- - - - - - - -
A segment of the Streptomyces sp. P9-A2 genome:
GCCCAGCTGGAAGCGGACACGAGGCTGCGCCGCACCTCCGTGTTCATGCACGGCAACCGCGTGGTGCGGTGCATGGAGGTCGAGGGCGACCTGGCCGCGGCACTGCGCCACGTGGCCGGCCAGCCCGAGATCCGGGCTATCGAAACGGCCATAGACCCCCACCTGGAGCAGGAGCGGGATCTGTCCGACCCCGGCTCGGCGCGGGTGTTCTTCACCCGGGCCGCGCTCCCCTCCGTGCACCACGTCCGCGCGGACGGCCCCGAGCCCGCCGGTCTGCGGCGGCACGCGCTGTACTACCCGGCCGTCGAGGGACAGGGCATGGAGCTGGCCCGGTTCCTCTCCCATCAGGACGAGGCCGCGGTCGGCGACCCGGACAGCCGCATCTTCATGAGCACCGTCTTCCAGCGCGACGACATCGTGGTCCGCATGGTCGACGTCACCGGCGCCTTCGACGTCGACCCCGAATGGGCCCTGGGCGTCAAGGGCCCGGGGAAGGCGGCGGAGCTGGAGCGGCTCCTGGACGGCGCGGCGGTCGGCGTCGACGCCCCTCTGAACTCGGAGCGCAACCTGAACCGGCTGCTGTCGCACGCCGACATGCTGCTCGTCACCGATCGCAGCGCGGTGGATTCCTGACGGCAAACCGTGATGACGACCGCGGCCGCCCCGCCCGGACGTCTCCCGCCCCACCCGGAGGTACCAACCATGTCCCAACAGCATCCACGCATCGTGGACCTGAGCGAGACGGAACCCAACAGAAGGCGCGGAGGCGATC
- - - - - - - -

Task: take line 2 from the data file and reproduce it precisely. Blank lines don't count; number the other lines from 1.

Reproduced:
GCCCAGCTGGAAGCGGACACGAGGCTGCGCCGCACCTCCGTGTTCATGCACGGCAACCGCGTGGTGCGGTGCATGGAGGTCGAGGGCGACCTGGCCGCGGCACTGCGCCACGTGGCCGGCCAGCCCGAGATCCGGGCTATCGAAACGGCCATAGACCCCCACCTGGAGCAGGAGCGGGATCTGTCCGACCCCGGCTCGGCGCGGGTGTTCTTCACCCGGGCCGCGCTCCCCTCCGTGCACCACGTCCGCGCGGACGGCCCCGAGCCCGCCGGTCTGCGGCGGCACGCGCTGTACTACCCGGCCGTCGAGGGACAGGGCATGGAGCTGGCCCGGTTCCTCTCCCATCAGGACGAGGCCGCGGTCGGCGACCCGGACAGCCGCATCTTCATGAGCACCGTCTTCCAGCGCGACGACATCGTGGTCCGCATGGTCGACGTCACCGGCGCCTTCGACGTCGACCCCGAATGGGCCCTGGGCGTCAAGGGCCCGGGGAAGGCGGCGGAGCTGGAGCGGCTCCTGGACGGCGCGGCGGTCGGCGTCGACGCCCCTCTGAACTCGGAGCGCAACCTGAACCGGCTGCTGTCGCACGCCGACATGCTGCTCGTCACCGATCGCAGCGCGGTGGATTCCTGACGGCAAACCGTGATGACGACCGCGGCCGCCCCGCCCGGACGTCTCCCGCCCCACCCGGAGGTACCAACCATGTCCCAACAGCATCCACGCATCGTGGACCTGAGCGAGACGGAACCCAACAGAAGGCGCGGAGGCGATC